Outlook and Dimensions, music festivals held at the fort Punta Christo in Pula, bring tens of thousands of visitors to the city
Outlook Festival in Pula celebrated its 10th birthday this year. Along with Dimensions Festival, held at the same location (fort Punta Christo), it’s one of the most popular music manifestations in Europe; both events bring tens of thousands of young people to Pula each year. The two festivals are followed and visited by a couple of hundreds of foreign reporters who make Pula known to millions of people worldwide. The only question that remains is whether the city and the residents of Štinjan [where the manifestations are held] have any use of the festivals; who benefits, and is there anyone who isn’t happy with the way things are organised?
“The City of Pula has been supporting such manifestations since they were first launched, as it recognised their immense potential and benefits they could bring to the entire community. That’s why Pula positioned itself as a leading city in Croatia when it comes to the number of festivals and their visitors. Outlook has become a recognisable manifestation, which is why this year the organisers have been acknowledged with the City’s award for outstanding contribution to promotion and development of Pula”, says a statement issued by the City. They added that apart from the extraordinary promotional value, the festivals generate financial profit as a result of numerous hospitality and commercial activities, reports Glas Istre.
Mayor of Pula Boris Miletić said that music festivals are of major interest for the city. “We primarily aim to host manifestations of great quality, ones that will generate profit and work opportunities to a large number of our citizens. Part of the revenue ends up in the city budget, either through an income tax or consumption tax, which in the end enables us to build and manage urban infrastructure and finance public programmes”, said the mayor. He also drew attention to the fact that substantial funds have been invested in development of Štinjan neighbourhood: the City initiated renovations of multiple streets, construction of a new playground, and invested in other various parts of public infrastructure.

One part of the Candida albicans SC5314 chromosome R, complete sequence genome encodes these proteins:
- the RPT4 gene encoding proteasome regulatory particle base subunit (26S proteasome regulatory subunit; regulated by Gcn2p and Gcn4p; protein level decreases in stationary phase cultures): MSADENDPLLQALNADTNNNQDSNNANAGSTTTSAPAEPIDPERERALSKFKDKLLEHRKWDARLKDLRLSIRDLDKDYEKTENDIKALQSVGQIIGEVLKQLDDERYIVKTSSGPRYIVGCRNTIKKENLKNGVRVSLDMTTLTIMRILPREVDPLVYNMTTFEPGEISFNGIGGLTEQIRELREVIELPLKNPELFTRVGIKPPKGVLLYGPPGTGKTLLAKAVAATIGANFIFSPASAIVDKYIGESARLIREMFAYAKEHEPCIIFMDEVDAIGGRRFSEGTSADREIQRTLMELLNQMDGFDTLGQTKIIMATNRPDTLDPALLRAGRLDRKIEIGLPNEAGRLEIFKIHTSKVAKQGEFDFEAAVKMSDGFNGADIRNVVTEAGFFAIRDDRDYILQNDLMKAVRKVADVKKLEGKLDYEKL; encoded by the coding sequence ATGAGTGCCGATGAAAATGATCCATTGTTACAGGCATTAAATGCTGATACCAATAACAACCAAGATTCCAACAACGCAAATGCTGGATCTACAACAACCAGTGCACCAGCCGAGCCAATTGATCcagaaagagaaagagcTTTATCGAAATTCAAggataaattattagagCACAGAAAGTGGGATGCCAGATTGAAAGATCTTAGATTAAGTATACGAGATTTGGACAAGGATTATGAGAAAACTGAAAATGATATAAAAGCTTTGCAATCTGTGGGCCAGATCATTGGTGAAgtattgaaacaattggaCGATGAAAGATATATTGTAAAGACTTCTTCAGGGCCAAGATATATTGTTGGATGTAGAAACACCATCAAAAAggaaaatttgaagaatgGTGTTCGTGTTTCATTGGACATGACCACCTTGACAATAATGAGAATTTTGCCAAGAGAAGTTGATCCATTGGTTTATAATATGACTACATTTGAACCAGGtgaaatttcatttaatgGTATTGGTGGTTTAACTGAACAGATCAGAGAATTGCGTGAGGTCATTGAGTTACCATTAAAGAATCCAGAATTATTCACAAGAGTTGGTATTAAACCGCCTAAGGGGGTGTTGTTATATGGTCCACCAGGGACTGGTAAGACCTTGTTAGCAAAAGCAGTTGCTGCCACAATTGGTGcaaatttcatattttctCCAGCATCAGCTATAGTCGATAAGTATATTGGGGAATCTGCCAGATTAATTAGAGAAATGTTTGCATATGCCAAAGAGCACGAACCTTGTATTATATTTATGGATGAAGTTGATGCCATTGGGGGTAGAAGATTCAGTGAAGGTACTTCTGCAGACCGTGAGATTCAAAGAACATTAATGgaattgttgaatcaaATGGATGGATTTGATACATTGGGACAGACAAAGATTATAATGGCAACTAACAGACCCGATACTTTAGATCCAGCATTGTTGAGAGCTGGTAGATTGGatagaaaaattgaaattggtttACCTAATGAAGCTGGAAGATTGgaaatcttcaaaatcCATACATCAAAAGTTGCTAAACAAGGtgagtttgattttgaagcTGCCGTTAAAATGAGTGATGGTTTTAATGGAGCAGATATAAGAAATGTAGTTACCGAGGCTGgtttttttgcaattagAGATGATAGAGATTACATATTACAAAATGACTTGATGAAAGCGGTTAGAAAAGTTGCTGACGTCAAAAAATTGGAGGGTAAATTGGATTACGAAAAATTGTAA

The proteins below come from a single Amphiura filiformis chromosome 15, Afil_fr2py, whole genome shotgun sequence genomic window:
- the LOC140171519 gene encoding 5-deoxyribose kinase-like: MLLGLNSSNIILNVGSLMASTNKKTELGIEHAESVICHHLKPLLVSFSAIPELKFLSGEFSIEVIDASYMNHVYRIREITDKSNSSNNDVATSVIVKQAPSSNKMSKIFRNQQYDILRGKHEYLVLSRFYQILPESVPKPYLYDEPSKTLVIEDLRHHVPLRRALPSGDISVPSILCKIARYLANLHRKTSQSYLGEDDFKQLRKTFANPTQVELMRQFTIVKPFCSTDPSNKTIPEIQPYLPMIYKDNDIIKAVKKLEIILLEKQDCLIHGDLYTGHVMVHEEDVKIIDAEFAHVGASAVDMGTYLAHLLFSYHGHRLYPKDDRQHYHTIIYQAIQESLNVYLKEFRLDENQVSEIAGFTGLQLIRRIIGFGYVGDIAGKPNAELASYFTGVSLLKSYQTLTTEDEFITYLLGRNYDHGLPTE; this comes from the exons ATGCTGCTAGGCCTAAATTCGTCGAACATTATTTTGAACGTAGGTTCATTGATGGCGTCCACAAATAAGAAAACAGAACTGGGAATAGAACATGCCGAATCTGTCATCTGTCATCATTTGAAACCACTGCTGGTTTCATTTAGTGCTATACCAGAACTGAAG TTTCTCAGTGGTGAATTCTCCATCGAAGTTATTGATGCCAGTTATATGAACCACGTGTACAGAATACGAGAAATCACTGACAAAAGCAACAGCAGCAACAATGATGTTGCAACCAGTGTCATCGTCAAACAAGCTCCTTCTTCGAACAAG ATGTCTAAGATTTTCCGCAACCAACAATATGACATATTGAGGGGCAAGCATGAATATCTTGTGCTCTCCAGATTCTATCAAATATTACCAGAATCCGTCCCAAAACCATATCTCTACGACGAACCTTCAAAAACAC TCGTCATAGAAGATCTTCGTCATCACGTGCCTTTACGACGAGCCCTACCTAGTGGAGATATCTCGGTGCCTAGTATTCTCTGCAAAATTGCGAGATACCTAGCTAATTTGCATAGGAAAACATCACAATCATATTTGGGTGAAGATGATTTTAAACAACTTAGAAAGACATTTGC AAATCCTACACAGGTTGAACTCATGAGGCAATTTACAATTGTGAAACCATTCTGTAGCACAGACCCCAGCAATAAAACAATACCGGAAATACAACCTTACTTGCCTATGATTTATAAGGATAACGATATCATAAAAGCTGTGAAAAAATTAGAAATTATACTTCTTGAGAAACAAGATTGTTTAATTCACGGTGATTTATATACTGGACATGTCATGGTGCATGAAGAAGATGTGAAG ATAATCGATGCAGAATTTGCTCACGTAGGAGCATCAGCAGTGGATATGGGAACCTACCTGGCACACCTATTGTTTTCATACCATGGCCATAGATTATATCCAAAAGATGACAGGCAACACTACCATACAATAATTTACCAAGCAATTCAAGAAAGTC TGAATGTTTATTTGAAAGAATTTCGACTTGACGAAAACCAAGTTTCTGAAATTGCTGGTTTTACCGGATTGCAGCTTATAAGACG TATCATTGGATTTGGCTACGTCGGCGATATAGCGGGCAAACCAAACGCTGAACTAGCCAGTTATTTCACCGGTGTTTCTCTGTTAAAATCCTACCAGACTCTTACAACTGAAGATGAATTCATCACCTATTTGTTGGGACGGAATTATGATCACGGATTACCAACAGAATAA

Apart from the Tourist Board Pula, the significance of these manifestations is recognised by trade associations like the Croatian Chamber of Commerce, the Croatian Chamber of Trades and Crafts, and various associations related to hospitality or transport that all support the local festivals. It’s estimated that the visitors of Outlook and Dimensions – and there have been 20.000 this year alone – spent at least 120 million kuna during the two weeks they stayed in Istria. This is a considerable contribution to the total revenue generated in commerce, hospitality, transport, tourism and other sectors that profit the most in late summer. In the time span in which both festivals took place, Pula recorded 185.000 overnight stays, 100.000 of those generated by festival guests. It’s also worth noting that festivals create job opportunities for many citizens, especially the younger population, most of them being Štinjan residents.
Apart from a rare few who complain about the loud music, people are mostly supportive of the festivals. In the last couple of years, two hostels and two hotels opened in Štinjan. Accommodation prices temporarily spike, and for those who didn’t book their rooms in advance, there isn’t a single available bed to be found in the area. A lot of pros and not many cons – as locals themselves excitedly state, ‘the Brits are coming’.
Translation of excerpts from Glas Istre.